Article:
The most essential recruiting function is the creation of job descriptions and postings, but there are differences between the two terms. A job posting or announcement is used to advertise available roles and should not be confused with a job description. SHRM.ORG online explains the importance and purposes for job descriptions with the article titled, How to develop a job description (https://www.shrm.org/resourcesandtools/tools-and-samples/how-to-guides/pages/developajobdescription.aspx). The author defines a job description as “a useful plain-language tool that explains the tasks, duties, function, and responsibilities of a position. It details who performs a specific type of work, how that work is to be completed, and the frequency and the purpose of the work as it relates to the organization’s mission and goals. Job descriptions are used for a variety of reasons, such as determining salary levels, conducting performance reviews, clarifying missions, establishing titles and pay grades, and creating reasonable accommodation controls, and as a tool for recruiting.” Many organizations use the terminology job description and posting interchangeably making a mistake by simplifying the creation of job postings with the use of templates or system-generated details. There are incentives to ensure the job posting includes an innovative description that reaches its intended audience. To confirm, we are not speaking about job postings which can be mistaken for a creative writing assignment. The human resources job announcement mantra should be honesty is always the best policy. We all notice job postings describing a terrible boss as a difficult personality or refers to micromanagement as hands-on supervision. A job posting must evoke a realistic glimpse into the work environment providing potential employees with opportunities to understand expectations, culture, and position requirements.
The additional purpose of writing a great job posting that includes a detailed description is to minimize turnover in a specific position, department, or organization. Untruthful, misleading, or confusing verbiage in a job description or post can have the effect of discouraging a potential employee, business opportunity or create financially devastating legal consequences. For more information regarding writing a job description, see the article titled, How to Write Effective Job Postings: Job Description and Skills (https://www.recruiting.com/blog/how-to-write-effective-job-postings-job-description-and-skills/). To summarize the online article, job postings at a minimum must have basic information such as:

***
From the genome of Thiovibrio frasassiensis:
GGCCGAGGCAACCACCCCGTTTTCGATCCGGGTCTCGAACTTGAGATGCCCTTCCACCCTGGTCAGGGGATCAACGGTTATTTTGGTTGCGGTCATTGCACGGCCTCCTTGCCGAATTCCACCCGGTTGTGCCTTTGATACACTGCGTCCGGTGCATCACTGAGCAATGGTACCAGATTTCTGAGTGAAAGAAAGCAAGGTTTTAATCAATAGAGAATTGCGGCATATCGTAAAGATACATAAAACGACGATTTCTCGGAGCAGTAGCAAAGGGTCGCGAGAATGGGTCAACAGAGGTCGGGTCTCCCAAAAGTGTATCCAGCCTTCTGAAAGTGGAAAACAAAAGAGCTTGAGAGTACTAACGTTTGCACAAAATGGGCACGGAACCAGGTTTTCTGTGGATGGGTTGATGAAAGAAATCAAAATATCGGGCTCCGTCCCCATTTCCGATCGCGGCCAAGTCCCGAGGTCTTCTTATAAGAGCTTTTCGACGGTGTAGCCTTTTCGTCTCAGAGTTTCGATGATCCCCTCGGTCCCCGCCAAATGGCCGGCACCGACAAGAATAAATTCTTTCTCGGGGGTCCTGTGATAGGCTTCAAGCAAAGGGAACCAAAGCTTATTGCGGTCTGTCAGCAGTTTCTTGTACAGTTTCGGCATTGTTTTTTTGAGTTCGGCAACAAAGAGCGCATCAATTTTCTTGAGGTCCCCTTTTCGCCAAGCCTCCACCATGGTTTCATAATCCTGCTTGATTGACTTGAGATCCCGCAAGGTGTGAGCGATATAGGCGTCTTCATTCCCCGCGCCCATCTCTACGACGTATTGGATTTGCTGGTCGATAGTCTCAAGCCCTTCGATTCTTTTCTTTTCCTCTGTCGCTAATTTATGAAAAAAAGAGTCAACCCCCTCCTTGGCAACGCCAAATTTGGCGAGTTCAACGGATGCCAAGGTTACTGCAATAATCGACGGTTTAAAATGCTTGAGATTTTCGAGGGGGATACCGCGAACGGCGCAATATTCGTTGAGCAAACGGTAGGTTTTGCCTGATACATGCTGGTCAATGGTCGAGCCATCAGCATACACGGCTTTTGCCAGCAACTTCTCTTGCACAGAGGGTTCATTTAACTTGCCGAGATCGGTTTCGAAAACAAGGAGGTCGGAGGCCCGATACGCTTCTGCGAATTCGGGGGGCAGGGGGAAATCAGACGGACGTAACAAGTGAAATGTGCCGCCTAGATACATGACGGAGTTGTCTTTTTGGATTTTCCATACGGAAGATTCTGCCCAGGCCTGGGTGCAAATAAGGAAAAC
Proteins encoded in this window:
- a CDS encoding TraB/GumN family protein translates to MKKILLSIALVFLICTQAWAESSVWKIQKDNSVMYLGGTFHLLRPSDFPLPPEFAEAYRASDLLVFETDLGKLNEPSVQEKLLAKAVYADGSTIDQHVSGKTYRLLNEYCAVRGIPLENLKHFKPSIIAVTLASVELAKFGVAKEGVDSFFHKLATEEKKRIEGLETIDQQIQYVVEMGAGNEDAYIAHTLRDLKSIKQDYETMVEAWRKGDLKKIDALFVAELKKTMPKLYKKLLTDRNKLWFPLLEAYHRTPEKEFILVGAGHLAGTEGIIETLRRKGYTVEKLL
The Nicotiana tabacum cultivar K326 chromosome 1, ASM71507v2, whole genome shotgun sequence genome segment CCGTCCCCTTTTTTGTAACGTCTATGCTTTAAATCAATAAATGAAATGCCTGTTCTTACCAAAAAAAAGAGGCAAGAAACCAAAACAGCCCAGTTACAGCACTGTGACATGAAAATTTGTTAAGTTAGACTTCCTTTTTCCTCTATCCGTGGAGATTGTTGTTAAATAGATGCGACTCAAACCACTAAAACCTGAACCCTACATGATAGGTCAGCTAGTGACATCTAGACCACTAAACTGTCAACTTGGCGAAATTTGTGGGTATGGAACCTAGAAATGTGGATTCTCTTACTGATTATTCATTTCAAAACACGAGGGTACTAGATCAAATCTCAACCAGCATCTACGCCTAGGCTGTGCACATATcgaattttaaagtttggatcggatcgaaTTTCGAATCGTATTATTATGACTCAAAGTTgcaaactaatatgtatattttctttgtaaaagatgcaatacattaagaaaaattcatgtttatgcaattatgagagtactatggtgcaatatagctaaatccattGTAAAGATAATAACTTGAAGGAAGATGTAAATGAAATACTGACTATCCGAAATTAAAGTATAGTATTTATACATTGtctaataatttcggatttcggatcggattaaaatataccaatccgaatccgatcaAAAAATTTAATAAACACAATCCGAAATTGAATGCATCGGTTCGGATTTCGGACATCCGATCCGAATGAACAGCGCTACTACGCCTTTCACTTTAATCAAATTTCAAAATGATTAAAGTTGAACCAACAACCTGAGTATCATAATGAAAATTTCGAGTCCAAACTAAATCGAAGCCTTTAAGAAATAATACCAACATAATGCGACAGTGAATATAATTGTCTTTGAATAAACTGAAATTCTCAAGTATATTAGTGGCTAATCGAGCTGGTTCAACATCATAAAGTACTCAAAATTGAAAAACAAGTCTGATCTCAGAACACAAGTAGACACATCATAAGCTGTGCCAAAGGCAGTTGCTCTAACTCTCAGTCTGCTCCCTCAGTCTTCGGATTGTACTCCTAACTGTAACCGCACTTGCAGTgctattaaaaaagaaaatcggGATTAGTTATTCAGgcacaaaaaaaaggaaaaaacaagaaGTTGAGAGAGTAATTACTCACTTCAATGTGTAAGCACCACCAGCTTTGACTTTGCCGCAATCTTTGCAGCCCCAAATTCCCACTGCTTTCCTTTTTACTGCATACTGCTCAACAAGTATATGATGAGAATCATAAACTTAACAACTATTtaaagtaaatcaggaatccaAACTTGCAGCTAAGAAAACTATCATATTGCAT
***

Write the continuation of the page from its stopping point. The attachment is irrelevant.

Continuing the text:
- Company, organization, or environment description.
- Position or job requirements, responsibilities, education, and experiences.
When advertising a job many human resources professionals and organizations use the minimum requirements for legal or competitive bargaining compliance but miss opportunities to treat the post as a marketing tool. In many situations, a job posting is due to a position vacancy, dwindling, or non-existent candidate pool. Using a job posting to attract talent is just one aspect of marketing business opportunities. There is the added incentive of using a job advertisement to attract potential entrepreneurs or partnerships. For example, a sales job posting within the staffing industry may be a prospecting opportunity to build business relationships or demonstrate specialization. Employers have an incentive to be creative with announcements controlling their narrative with a company summary in the job posting which highlights specialty, competitive advantages, and industry experiences. Stay tuned for my next article regarding human resources and employment-focused subjects in the series, Staffing 101.